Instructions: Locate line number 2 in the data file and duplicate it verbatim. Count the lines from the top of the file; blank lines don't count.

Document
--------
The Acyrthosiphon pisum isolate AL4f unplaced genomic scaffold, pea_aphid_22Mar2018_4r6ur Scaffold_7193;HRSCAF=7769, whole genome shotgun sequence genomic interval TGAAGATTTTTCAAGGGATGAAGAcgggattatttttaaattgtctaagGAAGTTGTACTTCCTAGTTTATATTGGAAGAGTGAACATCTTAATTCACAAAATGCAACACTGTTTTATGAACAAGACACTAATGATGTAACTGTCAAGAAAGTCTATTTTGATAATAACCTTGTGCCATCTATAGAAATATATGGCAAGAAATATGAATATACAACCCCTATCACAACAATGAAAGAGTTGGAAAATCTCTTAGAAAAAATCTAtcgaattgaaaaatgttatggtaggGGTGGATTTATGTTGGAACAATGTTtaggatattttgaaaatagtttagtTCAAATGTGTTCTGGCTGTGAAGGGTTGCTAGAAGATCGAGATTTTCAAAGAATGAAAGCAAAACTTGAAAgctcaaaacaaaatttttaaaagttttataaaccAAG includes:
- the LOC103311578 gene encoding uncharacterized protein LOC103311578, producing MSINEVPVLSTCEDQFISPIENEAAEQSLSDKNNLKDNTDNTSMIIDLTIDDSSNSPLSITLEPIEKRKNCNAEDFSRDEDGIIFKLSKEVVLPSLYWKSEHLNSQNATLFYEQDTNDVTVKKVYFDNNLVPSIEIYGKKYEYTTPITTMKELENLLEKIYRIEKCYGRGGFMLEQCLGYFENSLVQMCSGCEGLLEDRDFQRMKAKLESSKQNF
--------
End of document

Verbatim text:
- the LOC103311578 gene encoding uncharacterized protein LOC103311578, producing MSINEVPVLSTCEDQFISPIENEAAEQSLSDKNNLKDNTDNTSMIIDLTIDDSSNSPLSITLEPIEKRKNCNAEDFSRDEDGIIFKLSKEVVLPSLYWKSEHLNSQNATLFYEQDTNDVTVKKVYFDNNLVPSIEIYGKKYEYTTPITTMKELENLLEKIYRIEKCYGRGGFMLEQCLGYFENSLVQMCSGCEGLLEDRDFQRMKAKLESSKQNF